Analysis of the Determining Factors of Revitalized Domestic Demand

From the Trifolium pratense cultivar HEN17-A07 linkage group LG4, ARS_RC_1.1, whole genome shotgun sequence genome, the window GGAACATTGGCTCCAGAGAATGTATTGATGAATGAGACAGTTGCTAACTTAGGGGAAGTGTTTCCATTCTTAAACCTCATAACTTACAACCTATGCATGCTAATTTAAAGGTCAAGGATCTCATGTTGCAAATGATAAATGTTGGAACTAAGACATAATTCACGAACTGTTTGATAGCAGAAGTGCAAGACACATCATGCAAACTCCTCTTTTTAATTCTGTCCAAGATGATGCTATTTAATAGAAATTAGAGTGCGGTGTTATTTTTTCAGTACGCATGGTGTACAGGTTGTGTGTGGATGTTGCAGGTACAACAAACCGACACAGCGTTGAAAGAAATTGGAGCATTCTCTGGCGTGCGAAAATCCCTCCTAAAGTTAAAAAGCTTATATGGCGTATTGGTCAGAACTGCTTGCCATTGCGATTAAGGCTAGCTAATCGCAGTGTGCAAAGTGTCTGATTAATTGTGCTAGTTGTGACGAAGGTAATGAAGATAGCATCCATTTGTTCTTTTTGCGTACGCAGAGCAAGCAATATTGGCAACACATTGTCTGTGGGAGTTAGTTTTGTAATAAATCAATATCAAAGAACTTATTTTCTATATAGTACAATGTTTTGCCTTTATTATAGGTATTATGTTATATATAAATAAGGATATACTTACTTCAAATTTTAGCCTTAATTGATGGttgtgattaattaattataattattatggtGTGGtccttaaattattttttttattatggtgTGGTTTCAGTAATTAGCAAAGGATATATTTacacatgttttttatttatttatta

As Korea has recently entered a low-growth trajectory, society is increasingly interested in ways to boost domestic demand as a means to maintain growth. The idea of revitalizing domestic demand stems from recognizing the difficulty of actively responding to the changing external environment via current export-led growth, and therefore pursuing economic procyclicality among consumption, investment, growth, employment and income. Such suggestions are gaining sympathy as the quality of life is closely linked with increases in consumption, while economic growth depends on economic procyclicality based on increased investment. In relation to this, NABO reviewed the causes of the discussions on boosting domestic demand, examined relevant foreign cases and analyzed the factors that affect the proportion of domestic demand, private consumption as well as investment by comparing relevant overseas case studies. Consequently, it was confirmed through such research that measures to boost domestic consumption were not always successful and that is not easy to induce economic procyclicality until the proportion of domestic demand reaches a certain critical point. For instance, over the past decade, the Korean national-disposable-income-to-GDP ratio and propensity to consume have declined more than the OECD average. During the same period, Korean purchasing power improved less than the OECD average, contributing to sluggish private consumption growth. Furthermore, the proportion of Korea’s investment-to-GDP has remained stagnant since the mid-2000s, indicating that the country’s future growth potential is weakening. In particular, increasing the proportion of investment in the services industry, which has a high correlation with economic growth volatility, is a major task on the path to ensuring revitalized economic growth as well as boosting domestic demand. The outcome of the analysis from this report is expected to be utilized when taking into account the determining factors used in boosting domestic demand, so that any reaction may be mitigated while enhancing policy effectiveness.